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You also may use the following trigonometric identities, such that:
`cot 2x = (cos 2x)/(sin 2x)`
`1 + cot^2 x = 1/sin^2 x`
The problem provides the value of `cot x` , such that:
`1 + (1/3)^2 = 1/sin^2 x => 10/9 = 1/sin^2 x => sin^2 x = 9/10`
`cos x = sqrt(1 - sin^2 x) => cos x = sqrt(1 - 9/10) => cos x = sqrt10/10`
`sin 2x = 2 sin x*cos x => sin 2x = 2*3sqrt10/10*sqrt10/10 => sin 2x = 6/10 => sin 2x = 3/5`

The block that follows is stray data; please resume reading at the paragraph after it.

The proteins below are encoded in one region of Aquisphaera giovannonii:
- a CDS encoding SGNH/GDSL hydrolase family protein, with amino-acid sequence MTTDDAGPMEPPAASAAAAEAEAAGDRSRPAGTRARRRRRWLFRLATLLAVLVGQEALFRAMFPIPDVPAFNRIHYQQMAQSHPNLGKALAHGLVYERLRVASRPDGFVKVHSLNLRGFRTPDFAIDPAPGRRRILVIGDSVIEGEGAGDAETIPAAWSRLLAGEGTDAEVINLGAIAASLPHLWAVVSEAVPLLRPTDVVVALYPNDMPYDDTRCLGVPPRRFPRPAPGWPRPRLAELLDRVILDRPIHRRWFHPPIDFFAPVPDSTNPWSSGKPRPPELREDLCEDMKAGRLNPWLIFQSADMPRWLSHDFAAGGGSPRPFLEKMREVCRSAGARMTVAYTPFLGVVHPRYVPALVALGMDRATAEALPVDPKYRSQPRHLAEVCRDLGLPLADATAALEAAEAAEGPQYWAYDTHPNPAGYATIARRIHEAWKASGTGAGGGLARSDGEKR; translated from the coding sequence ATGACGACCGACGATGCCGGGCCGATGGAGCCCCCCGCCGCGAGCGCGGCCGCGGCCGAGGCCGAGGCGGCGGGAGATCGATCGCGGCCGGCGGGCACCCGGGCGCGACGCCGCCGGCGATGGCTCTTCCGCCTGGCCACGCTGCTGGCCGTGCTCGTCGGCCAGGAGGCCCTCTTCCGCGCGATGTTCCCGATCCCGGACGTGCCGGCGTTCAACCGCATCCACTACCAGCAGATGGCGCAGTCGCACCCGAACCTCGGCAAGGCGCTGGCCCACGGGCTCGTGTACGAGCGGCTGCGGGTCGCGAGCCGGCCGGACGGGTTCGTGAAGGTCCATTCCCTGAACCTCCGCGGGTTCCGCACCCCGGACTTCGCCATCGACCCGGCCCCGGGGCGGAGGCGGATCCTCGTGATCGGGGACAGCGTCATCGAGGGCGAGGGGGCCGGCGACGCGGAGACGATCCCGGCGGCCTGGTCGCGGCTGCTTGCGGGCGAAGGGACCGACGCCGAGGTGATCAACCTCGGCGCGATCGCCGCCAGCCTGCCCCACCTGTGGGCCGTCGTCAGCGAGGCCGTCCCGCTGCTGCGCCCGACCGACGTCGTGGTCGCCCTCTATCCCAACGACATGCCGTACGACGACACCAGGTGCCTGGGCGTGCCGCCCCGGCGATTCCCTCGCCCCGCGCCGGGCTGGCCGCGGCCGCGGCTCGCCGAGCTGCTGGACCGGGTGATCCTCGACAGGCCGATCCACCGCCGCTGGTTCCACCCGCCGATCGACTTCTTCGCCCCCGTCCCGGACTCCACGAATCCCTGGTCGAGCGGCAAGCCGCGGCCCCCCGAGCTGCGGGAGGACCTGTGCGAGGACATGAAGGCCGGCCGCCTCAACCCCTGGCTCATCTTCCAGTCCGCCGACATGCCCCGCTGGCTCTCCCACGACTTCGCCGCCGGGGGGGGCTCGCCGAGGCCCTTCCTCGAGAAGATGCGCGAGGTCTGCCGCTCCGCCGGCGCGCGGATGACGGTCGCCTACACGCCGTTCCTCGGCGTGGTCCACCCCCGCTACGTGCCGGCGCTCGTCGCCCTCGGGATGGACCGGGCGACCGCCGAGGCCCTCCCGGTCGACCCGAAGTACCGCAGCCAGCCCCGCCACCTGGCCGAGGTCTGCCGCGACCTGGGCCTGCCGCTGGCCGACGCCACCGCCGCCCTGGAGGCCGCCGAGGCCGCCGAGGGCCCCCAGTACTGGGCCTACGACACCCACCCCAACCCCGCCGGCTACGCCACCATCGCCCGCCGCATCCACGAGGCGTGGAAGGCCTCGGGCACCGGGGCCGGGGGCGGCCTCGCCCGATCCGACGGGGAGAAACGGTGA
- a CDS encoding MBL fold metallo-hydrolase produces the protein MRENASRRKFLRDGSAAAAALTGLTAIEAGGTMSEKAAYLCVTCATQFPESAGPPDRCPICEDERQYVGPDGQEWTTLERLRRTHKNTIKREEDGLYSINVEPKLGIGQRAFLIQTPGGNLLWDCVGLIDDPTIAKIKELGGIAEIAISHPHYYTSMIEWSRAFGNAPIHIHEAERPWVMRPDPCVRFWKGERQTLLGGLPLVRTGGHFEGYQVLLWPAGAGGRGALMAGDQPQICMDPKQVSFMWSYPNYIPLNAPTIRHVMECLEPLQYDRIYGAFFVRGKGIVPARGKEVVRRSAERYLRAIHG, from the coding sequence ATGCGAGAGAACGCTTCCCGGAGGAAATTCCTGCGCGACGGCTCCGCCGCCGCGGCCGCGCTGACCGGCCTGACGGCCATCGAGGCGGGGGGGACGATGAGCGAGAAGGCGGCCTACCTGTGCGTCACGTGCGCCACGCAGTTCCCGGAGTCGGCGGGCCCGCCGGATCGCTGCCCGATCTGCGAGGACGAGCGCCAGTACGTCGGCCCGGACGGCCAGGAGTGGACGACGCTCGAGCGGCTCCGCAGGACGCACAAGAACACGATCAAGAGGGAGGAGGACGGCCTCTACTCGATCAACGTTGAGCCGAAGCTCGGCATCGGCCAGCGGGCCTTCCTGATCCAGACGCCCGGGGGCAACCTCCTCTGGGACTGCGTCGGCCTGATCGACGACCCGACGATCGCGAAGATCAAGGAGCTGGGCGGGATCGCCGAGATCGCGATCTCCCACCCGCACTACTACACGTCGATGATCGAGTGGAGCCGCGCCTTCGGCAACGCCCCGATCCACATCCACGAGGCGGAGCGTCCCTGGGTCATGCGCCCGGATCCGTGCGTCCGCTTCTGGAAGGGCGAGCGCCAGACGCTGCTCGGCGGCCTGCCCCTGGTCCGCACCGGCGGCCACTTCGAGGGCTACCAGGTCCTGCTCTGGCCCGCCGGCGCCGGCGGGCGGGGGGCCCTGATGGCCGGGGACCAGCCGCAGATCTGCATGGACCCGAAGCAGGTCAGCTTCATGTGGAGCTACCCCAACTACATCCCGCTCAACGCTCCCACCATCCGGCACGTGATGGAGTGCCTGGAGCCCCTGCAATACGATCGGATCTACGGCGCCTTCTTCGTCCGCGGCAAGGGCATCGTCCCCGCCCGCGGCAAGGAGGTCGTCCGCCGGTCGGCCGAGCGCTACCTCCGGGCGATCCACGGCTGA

`cos 2x = 1 - 2sin^2 x => cos 2x = 1 - 18/10 => cos 2x = -8/10`
`cos 2x = -4/5`
Replacing `3/5` for `sin 2x` and `-4/5` for `cos 2x` yields:
`cot 2x = (-4/5)/(3/5) => cot 2x = -4/3`
Hence, evaluating the value of cotangent cot x, using trigonometric identities, yields `cot 2x = -4/3.`
We'll write cot 2x as a sum of 2 like angles.
cot 2x = cot (x+x)
cot 2x = [(cot x)^2 - 1]/(cot x+ cot x)
cot 2x = [(cot x)^2 - 1]/(2cot x)
We know, from enunciation, that cot x= 1/3.
We'll substitute the value of cot x in the formula for cot 2x.
cot 2x = [(1/3)^2 - 1]/(2*1/3)
cot 2x =(-8/9)*(3/2)
cot 2x = -8/6
cot 2x = -4/3
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